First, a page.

Now, director Jason Reitman tries his hand at suspenseful romance in "Labor Day," a title with a double plot meaning that never quite gels.
In fact, the title carries a triple meaning in that the contrived plot points are laborious to get through.
Based on a 2009 novel by Joyce Maynard, the film follows a depressed single mom named Adele (Kate Winslet) who raises her shy 13-year-old son, Henry (Gattlin Griffith), in 1987 New Hampshire.
One day at the local store, they encounter an escaped murder convict named Frank (Josh Brolin), who's out of breath and bleeding from his midsection. Frank strong-arms a ride home, ties them up and insists they allow him to stay there in hiding.
To their surprise, he proceeds to fix the toilet, change a flat tire, cook a pot of chili, bake a pie, mop the floor and perform a number of household chores during the long Labor Day weekend.
As Stockholm Syndrome kicks in, the awkward Henry looks to Frank as a father figure, while the lonely Adele falls for him in a romance surely doomed by the "Wanted" posters hanging around town.
Reitman has long since proven he's an actor's director, having coached actors to four Oscar nominations (Ellen Page, George Clooney, Vera Farmiga and Anna Kendrick) and six Golden Globe nominations (Aaron Eckhart, Page, Clooney, Farmiga, Kendrick and Charlize Theron).
Once again, he rounds up a deep supporting cast, including J.K. Simmons (the dad from "Juno"), Tobey Maguire ("Spider-Man" himself), Clark Gregg (Agent Coulson from "The Avengers") and Brooke Smith (Buffalo Bill's prisoner in "The Silence of the Lambs"). Outshining all of them is young Gattlin Griffith, who is quite good in his believable coming-of-age timidity.
Still, this film belongs to its two leads, Brolin and Winslet, who do everything in their power to carry the emotions of this tricky story. The duo mines sexual tension with a glance here, a touch of the hand there. I almost expected "Unchained Melody" to play as Winslet and Brolin kneaded dough with overlapped hands like Patrick Swayze and Demi Moore on the pottery wheel in "Ghost" (1990).
Brolin proves he's as strong an on-screen presence as we have in the movies today, giving an edgy performance more in line with "No Country for Old Men" (2007), "Milk" (2008) and "True Grit" (2010) than his most recent trio of "Men in Black 3" (2012), "Gangster Squad" (2013) and "Oldboy" (2013).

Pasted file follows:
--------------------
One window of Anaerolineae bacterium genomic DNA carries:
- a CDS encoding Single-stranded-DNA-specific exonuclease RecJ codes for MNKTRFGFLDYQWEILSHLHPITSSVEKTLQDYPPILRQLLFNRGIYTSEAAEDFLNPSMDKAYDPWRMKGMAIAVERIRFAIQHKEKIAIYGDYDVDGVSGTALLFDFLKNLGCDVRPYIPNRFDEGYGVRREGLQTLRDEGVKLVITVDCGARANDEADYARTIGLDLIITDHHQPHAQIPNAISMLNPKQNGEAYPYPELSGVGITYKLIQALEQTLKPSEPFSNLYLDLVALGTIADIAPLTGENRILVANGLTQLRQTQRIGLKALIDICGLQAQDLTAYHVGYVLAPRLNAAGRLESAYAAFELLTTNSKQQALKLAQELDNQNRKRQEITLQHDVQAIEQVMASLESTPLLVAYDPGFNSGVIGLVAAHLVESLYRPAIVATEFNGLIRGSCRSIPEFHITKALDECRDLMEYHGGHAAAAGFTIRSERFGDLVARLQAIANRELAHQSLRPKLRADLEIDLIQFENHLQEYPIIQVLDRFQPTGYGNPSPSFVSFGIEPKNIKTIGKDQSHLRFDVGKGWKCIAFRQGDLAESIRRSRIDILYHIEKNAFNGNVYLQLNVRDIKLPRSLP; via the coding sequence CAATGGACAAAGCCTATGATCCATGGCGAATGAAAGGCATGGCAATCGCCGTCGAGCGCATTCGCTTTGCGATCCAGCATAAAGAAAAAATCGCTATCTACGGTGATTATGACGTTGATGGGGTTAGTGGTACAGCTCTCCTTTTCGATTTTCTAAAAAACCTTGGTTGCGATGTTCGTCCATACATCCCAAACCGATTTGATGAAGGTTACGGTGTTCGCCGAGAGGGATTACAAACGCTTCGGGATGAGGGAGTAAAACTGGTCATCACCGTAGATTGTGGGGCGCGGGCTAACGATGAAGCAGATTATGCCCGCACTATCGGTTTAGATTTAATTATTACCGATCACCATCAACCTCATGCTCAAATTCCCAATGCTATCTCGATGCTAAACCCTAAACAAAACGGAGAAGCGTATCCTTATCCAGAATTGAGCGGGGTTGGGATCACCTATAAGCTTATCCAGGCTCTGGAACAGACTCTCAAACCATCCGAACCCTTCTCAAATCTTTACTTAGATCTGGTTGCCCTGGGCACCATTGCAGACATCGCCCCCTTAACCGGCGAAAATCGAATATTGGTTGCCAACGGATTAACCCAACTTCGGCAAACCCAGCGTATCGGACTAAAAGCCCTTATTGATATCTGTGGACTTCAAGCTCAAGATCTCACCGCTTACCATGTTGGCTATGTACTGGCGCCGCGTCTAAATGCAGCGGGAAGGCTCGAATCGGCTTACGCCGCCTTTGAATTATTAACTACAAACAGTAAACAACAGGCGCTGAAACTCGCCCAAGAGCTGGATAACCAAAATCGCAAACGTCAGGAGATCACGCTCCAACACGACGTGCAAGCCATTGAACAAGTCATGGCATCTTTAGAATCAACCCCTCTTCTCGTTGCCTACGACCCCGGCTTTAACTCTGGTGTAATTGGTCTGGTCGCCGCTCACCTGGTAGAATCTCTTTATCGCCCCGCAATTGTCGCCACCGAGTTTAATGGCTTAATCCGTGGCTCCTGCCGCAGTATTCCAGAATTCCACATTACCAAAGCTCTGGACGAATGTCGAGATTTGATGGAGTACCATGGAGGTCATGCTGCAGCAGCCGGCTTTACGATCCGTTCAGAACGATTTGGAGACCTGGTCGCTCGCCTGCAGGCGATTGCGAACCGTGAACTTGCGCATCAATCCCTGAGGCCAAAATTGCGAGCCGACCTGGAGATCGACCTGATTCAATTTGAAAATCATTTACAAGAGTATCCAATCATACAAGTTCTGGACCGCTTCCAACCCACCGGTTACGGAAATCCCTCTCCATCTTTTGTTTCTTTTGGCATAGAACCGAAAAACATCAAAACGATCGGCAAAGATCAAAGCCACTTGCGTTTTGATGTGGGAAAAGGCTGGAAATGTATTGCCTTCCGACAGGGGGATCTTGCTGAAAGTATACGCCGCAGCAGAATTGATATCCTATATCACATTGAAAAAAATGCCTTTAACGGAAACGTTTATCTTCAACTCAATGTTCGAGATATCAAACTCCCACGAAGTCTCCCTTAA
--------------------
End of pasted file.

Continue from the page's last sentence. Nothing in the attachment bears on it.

As for Winslet, she proves we'll watch her in anything, giving yet another stellar, Golden Globe-nominated performance. Her sexual yearning recalls her Oscar-winning role in "The Reader" (2008), her shaking hands recall the frigid waters of "Titanic" (1997) and her child-bearing tragedy recalls her Golden Globe-winning abortion in "Revolutionary Road."
Unfortunately, there's nothing revolutionary here.
If you're intrigued by the notion of a criminal outsider coming to live with a small-town family, check out Hitchcock's "Shadow of a Doubt" (1943).
If you crave criminal lovers fueled by sexual repression, go rent "Bonnie and Clyde" (1967).
And if you're in the mood for a long romantic weekend, Meryl Streep and Clint Eastwood did it much better in "Bridges of Madison County" (1995).
"Labor Day" has its moments, for sure, particularly during Henry's encounters with a spunky young girl (Brighid Fleming) in the grocery store, the library and on the rocks under a bridge. These are the moments where Reitman reminds us that his father was the director of '80s comic gems from "Stripes" (1981) to "Ghostbusters" (1984). Speaking of the '80s, Reitman does a nice job of capturing the 1987 atmosphere, with posters of "The Empire Strikes Back" (1980) and "E.T." (1982) on Henry's walls and "Close Encounters of the Third Kind" (1977) playing on the television.
But try as Reitman might, the script problems are already baked in the cake, or should we say, baked in the pie. As much as Winslet and Brolin act their tails off, the dialogue doesn't do them any favors. The writing is melodramatic, cheesy and on-the-nose. The flashbacks are awkward, with confusing transitions and a forced backstory. Most of all, the Tobey Maguire narration is unnecessary, feeling more like a bad Nicholas Sparks adaptation than something worthy of Reitman's obvious talents.
For a brief moment, I thought Reitman was working a twist where Frank would turn out to be Adele's ex-husband and Henry's long-lost father. Instead, we meet Henry's actual absent father in a subplot that is much weaker than a similar subplot in last year's indie gem "The Spectacular Now" (2013), which was written by the talented screenwriters of "(500) Days of Summer" (2009).
Perhaps the biggest problem may be the constraints of the setup, a common trope that sitcoms call the "Bottle Episode," where external elements "bottle up" the characters and force them to work out their issues. You might remember the "Family Matters" episode where Carl and Urkel get caught on a subway train on Christmas Eve; or the "Home Improvement" episode where Tim and Al are stuck ice fishing. The concept was more recently spoofed in the "Community" episode titled "Cooperative Calligraphy." While this can work well in a half-hour TV sitcom, it's much harder to do in a two-hour movie. "12 Angry Men" (1957) and "The Big Chill" (1983) are rare exceptions.
A Labor Day release would have made more sense from a marketing standpoint, but it's clear to see why this one was released in late January. If the filmmakers were really pleased with the outcome, they would have released it a month earlier during the Oscar race. They must have suspected.
I'm still excited to see what Reitman tries next. His track record speaks for itself. But when you pair a proven director with such a stellar cast, audiences expect -- and deserve -- much better than this.
★ ★ 1/2
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